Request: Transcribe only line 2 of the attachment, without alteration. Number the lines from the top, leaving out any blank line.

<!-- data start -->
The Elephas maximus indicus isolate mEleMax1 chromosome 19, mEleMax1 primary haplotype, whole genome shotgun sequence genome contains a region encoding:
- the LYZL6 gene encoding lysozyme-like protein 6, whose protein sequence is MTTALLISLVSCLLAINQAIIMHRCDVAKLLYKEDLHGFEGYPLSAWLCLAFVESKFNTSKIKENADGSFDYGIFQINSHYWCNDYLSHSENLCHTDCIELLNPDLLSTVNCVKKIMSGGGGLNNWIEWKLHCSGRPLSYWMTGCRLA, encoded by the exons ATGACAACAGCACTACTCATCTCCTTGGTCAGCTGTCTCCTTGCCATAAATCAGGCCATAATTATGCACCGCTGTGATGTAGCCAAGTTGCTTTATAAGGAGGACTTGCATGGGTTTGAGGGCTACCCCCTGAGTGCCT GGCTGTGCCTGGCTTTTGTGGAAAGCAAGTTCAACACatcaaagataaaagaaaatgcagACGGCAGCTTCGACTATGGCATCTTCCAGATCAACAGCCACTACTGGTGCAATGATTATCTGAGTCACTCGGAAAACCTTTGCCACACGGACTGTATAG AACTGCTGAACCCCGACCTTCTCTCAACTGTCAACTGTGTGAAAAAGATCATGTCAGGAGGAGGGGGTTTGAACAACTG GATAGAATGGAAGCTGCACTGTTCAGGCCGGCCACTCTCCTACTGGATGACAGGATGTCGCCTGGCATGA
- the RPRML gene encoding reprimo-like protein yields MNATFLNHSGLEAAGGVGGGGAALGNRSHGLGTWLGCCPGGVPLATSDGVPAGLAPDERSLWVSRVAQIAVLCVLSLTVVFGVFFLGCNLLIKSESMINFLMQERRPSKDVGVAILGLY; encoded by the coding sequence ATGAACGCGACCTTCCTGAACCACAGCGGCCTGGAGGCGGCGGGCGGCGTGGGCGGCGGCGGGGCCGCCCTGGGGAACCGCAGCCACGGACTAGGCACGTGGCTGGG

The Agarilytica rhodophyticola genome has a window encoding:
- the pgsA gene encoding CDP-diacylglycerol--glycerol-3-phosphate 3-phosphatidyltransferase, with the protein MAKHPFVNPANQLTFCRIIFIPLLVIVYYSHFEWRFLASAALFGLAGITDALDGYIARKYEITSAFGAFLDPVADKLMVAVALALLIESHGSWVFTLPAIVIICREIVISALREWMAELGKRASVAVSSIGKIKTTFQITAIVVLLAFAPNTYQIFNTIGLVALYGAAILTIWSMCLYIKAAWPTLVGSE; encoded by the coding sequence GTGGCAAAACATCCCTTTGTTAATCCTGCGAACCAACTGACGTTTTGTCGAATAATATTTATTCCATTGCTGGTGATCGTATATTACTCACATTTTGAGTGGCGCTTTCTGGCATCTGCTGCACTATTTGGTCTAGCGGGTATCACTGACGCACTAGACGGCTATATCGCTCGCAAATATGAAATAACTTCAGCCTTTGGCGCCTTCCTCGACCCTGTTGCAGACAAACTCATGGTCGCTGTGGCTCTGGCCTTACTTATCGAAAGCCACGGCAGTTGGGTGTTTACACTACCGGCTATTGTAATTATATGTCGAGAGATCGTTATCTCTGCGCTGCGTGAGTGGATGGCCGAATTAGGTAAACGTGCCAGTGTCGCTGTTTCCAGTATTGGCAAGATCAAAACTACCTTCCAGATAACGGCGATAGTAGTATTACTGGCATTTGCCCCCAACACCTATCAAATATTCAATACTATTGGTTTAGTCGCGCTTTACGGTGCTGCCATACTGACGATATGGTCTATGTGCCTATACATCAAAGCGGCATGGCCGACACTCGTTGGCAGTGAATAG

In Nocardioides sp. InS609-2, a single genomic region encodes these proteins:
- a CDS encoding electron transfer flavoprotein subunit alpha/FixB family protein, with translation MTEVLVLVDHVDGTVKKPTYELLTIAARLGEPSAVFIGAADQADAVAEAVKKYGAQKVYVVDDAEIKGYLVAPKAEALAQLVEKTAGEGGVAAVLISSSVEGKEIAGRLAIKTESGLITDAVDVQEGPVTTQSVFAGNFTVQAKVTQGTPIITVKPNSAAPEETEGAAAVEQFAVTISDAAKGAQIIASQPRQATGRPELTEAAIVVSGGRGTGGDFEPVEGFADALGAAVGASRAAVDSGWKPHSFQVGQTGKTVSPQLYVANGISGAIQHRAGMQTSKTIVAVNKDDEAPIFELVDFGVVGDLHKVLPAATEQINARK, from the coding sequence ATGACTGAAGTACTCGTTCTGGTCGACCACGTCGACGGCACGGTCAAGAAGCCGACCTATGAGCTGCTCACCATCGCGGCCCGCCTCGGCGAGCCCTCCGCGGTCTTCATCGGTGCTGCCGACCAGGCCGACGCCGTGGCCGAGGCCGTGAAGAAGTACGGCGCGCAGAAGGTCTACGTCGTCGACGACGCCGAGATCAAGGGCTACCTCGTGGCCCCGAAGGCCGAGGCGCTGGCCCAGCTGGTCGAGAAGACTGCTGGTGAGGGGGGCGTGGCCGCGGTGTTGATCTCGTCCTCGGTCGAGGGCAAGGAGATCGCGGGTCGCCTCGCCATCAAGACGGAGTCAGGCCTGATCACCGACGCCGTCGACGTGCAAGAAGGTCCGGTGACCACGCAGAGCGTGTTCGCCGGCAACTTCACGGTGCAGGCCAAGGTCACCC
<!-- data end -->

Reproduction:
- the LYZL6 gene encoding lysozyme-like protein 6, whose protein sequence is MTTALLISLVSCLLAINQAIIMHRCDVAKLLYKEDLHGFEGYPLSAWLCLAFVESKFNTSKIKENADGSFDYGIFQINSHYWCNDYLSHSENLCHTDCIELLNPDLLSTVNCVKKIMSGGGGLNNWIEWKLHCSGRPLSYWMTGCRLA, encoded by the exons ATGACAACAGCACTACTCATCTCCTTGGTCAGCTGTCTCCTTGCCATAAATCAGGCCATAATTATGCACCGCTGTGATGTAGCCAAGTTGCTTTATAAGGAGGACTTGCATGGGTTTGAGGGCTACCCCCTGAGTGCCT GGCTGTGCCTGGCTTTTGTGGAAAGCAAGTTCAACACatcaaagataaaagaaaatgcagACGGCAGCTTCGACTATGGCATCTTCCAGATCAACAGCCACTACTGGTGCAATGATTATCTGAGTCACTCGGAAAACCTTTGCCACACGGACTGTATAG AACTGCTGAACCCCGACCTTCTCTCAACTGTCAACTGTGTGAAAAAGATCATGTCAGGAGGAGGGGGTTTGAACAACTG GATAGAATGGAAGCTGCACTGTTCAGGCCGGCCACTCTCCTACTGGATGACAGGATGTCGCCTGGCATGA